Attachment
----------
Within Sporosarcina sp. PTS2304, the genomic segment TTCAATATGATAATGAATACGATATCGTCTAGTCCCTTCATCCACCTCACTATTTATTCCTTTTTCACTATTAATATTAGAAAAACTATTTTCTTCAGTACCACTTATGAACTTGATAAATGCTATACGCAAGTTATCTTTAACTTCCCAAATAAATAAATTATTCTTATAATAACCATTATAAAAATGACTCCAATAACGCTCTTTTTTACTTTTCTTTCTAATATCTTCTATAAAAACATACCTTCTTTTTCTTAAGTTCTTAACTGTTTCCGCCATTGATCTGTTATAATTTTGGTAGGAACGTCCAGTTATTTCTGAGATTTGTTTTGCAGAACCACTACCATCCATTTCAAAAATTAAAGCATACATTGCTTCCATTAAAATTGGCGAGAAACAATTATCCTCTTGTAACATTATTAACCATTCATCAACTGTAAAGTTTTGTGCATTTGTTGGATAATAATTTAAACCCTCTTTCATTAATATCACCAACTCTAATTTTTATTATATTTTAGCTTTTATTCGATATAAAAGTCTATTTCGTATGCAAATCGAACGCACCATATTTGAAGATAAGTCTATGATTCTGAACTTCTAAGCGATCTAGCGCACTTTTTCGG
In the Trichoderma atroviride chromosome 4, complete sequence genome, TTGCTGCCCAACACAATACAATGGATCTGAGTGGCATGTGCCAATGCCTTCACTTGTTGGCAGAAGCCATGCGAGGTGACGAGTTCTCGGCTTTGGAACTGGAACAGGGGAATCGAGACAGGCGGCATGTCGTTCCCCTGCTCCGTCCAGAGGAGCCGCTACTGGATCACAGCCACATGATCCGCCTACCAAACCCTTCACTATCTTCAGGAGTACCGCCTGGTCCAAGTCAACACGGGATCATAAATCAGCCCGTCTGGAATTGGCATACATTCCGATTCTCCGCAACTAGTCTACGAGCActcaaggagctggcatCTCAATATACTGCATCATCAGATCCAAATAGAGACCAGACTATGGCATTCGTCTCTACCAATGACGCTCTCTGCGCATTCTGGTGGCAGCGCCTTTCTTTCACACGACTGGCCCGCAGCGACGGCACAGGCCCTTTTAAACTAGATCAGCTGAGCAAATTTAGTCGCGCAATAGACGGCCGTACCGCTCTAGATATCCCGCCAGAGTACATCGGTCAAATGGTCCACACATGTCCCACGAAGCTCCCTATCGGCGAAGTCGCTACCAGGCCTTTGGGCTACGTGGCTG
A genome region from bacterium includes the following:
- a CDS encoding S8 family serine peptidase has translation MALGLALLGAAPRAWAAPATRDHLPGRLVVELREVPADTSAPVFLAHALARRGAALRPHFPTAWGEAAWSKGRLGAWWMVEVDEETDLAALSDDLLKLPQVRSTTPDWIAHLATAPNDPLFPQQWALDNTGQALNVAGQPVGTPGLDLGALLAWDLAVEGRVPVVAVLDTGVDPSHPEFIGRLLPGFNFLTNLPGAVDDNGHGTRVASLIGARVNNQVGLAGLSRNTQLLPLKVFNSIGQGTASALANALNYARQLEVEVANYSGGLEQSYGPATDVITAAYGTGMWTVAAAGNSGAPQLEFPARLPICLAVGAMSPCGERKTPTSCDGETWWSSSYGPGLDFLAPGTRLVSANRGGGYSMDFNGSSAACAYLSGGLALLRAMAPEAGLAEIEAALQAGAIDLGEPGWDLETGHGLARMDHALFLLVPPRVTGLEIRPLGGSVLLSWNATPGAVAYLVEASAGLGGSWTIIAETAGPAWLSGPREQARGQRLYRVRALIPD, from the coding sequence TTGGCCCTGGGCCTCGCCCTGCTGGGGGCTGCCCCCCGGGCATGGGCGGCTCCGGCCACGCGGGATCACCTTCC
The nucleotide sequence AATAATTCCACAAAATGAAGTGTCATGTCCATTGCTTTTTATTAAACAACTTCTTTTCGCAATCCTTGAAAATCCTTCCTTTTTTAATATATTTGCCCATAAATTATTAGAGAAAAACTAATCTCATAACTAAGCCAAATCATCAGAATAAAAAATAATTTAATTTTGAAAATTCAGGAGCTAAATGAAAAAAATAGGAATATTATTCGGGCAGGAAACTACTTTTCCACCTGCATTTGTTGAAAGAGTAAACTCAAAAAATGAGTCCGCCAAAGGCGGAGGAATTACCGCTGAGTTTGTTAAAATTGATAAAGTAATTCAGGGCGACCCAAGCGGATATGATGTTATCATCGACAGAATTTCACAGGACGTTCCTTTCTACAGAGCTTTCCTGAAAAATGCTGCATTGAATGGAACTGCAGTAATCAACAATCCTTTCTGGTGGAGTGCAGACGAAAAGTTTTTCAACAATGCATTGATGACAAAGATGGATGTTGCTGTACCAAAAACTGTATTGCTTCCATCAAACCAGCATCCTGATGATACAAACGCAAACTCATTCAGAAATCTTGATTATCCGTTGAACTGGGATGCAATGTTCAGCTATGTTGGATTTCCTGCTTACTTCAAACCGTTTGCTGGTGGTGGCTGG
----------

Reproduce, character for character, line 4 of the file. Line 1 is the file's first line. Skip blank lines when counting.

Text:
- a CDS encoding S8 family serine peptidase has translation MALGLALLGAAPRAWAAPATRDHLPGRLVVELREVPADTSAPVFLAHALARRGAALRPHFPTAWGEAAWSKGRLGAWWMVEVDEETDLAALSDDLLKLPQVRSTTPDWIAHLATAPNDPLFPQQWALDNTGQALNVAGQPVGTPGLDLGALLAWDLAVEGRVPVVAVLDTGVDPSHPEFIGRLLPGFNFLTNLPGAVDDNGHGTRVASLIGARVNNQVGLAGLSRNTQLLPLKVFNSIGQGTASALANALNYARQLEVEVANYSGGLEQSYGPATDVITAAYGTGMWTVAAAGNSGAPQLEFPARLPICLAVGAMSPCGERKTPTSCDGETWWSSSYGPGLDFLAPGTRLVSANRGGGYSMDFNGSSAACAYLSGGLALLRAMAPEAGLAEIEAALQAGAIDLGEPGWDLETGHGLARMDHALFLLVPPRVTGLEIRPLGGSVLLSWNATPGAVAYLVEASAGLGGSWTIIAETAGPAWLSGPREQARGQRLYRVRALIPD, from the coding sequence TTGGCCCTGGGCCTCGCCCTGCTGGGGGCTGCCCCCCGGGCATGGGCGGCTCCGGCCACGCGGGATCACCTTCC